All in all, the subcompact guns in .40 are difficult guns for anyone but a true expert to shoot well. Unfortunately, most of the folks who choose them as a defensive sidearm don’t have enough experience to understand what they don’t understand.
Next issue, the Hornady Critical Defense ammo. I really don’t understand the fascination with this load. In some calibers (.22 magnum) the round works great. In some calibers (.380 acp), the round performs adequately. In service caliber weapons, the critical defense almost always performs significantly worse than the best performing brands of ammunition. If you like Hornady, the Critical Duty is almost always a better choice. The Federal HST and Speer Gold Dot are both significantly better performers across every caliber and bullet weight.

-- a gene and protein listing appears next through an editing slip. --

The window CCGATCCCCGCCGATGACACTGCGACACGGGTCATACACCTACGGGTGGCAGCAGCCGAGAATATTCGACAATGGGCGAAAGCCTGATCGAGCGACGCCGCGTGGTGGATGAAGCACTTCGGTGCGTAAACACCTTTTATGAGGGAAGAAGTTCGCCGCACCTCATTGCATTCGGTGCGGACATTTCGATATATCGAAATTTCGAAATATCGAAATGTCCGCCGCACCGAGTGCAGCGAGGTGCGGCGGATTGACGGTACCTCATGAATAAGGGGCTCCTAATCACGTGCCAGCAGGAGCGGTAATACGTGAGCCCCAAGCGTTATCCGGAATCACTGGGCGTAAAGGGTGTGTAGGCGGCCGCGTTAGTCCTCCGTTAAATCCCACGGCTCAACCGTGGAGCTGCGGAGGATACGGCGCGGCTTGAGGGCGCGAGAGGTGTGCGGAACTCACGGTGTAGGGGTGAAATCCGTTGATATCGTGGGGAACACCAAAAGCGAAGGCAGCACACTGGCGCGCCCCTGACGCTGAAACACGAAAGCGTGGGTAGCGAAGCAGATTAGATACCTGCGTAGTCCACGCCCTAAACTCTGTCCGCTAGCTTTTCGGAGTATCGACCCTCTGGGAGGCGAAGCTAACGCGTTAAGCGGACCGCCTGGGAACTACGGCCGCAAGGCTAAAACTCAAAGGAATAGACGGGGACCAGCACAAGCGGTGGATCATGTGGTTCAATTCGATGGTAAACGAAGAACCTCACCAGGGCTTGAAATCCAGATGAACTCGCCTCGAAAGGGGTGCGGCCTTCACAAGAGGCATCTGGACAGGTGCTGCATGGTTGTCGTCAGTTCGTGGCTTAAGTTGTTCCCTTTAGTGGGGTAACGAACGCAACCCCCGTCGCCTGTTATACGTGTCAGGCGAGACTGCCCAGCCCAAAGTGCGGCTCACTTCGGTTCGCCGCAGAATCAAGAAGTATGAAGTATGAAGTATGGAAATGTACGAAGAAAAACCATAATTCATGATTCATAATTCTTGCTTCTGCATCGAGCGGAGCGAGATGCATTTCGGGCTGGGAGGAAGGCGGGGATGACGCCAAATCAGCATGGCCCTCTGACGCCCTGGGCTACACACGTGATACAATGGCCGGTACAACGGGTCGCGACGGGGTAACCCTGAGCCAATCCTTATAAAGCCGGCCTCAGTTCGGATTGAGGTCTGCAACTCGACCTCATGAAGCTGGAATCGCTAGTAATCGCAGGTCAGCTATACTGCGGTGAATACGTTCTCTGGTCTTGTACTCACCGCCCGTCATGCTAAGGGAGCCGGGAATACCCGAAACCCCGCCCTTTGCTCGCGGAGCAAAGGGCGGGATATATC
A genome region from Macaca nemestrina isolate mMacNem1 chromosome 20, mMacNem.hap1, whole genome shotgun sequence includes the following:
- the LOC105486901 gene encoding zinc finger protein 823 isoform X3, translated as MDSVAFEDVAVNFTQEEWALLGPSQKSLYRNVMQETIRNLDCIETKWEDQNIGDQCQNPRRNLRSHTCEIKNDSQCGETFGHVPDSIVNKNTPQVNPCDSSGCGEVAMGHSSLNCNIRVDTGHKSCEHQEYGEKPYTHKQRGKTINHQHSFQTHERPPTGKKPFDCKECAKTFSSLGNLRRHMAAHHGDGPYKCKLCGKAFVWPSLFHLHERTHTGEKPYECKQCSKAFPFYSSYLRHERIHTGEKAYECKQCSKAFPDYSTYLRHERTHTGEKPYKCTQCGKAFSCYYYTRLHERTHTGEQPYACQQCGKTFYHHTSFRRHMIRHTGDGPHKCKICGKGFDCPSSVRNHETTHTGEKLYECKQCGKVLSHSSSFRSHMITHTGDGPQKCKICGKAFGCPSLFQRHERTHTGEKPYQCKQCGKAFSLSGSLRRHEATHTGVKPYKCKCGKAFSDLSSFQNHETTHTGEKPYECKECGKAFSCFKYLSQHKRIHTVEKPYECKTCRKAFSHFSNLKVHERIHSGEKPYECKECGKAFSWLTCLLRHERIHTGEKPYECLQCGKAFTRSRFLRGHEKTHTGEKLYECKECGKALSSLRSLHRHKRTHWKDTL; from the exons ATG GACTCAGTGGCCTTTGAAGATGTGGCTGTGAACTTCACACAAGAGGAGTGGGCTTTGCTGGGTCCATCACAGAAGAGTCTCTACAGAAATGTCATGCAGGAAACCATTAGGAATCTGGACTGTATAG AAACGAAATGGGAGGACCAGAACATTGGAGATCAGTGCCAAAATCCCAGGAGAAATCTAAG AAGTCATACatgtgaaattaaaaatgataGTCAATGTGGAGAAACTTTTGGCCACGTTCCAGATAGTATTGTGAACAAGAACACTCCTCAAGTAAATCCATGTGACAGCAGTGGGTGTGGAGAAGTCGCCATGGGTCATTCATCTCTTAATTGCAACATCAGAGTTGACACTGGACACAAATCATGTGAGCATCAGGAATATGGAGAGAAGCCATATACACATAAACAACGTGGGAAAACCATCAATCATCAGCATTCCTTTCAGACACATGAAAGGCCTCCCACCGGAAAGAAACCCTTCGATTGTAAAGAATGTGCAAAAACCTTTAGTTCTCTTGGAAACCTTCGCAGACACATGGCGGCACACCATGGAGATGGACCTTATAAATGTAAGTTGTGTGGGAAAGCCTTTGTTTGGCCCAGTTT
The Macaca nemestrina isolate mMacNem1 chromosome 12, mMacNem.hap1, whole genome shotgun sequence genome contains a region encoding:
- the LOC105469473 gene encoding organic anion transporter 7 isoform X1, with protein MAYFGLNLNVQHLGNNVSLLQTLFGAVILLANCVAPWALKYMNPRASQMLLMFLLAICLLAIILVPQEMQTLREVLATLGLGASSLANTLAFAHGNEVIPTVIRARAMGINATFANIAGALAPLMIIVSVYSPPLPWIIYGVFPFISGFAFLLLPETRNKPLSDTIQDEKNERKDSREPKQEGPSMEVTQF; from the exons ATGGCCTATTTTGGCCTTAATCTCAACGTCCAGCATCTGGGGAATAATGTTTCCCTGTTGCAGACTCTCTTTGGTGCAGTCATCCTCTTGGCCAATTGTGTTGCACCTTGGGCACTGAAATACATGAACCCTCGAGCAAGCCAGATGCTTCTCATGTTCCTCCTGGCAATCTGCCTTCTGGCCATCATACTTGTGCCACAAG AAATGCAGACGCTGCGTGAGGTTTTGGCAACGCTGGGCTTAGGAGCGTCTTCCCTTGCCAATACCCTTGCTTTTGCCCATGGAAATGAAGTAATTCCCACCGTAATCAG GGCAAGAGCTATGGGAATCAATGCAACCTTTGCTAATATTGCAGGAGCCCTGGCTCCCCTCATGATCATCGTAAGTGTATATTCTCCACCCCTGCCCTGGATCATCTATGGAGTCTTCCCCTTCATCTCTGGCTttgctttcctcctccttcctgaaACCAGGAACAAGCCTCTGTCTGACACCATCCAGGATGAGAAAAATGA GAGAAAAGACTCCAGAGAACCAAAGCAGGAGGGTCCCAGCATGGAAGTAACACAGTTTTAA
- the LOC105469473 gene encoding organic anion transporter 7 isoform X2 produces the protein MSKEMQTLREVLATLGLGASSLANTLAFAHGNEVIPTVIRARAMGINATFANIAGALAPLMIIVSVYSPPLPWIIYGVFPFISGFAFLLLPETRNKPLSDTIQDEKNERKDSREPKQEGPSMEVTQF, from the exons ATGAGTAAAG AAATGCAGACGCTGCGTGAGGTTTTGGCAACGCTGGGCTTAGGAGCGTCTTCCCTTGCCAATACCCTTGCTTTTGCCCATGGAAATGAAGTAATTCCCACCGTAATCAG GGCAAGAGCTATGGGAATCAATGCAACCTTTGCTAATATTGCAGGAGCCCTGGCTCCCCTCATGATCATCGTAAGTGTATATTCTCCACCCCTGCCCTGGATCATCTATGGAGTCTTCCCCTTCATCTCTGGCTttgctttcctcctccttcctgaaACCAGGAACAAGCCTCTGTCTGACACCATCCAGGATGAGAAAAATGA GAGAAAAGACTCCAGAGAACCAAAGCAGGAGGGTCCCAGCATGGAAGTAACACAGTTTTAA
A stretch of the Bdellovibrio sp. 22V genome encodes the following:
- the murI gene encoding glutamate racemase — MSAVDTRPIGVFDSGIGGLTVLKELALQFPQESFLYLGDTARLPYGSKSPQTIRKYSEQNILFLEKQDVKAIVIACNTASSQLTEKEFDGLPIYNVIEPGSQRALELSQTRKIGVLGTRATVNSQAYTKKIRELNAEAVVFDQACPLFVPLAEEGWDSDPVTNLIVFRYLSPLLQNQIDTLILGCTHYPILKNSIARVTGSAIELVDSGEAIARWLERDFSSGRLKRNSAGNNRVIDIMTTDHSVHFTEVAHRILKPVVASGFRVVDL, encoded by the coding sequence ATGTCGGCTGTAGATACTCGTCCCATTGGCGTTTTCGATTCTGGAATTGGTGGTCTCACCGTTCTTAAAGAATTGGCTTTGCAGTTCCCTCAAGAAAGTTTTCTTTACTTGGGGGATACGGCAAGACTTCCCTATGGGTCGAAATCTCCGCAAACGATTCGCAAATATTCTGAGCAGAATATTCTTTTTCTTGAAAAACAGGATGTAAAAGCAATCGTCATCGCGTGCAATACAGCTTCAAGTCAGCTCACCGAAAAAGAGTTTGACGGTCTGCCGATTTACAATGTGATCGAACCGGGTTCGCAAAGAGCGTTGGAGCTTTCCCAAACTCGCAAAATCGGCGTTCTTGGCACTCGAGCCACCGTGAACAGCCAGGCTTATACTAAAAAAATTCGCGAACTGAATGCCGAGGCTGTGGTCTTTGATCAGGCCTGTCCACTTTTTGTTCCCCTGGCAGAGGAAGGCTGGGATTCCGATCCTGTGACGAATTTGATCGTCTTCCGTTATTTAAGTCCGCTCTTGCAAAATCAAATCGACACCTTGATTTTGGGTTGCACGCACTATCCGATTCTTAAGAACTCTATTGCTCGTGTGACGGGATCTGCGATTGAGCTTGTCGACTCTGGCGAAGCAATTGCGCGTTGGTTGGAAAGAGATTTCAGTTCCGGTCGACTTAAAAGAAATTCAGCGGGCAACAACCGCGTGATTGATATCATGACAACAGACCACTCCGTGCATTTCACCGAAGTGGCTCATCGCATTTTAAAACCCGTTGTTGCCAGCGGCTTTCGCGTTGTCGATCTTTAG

It seems to me that the uneducated flock to the critical defense round merely because it is something different. They put a lot of hope into that polymer plug. Unfortunately, it doesn’t work as well as advertised. Once shooters become educated and actually look at ballistic tests, they inevitably dump the critical defense ammo.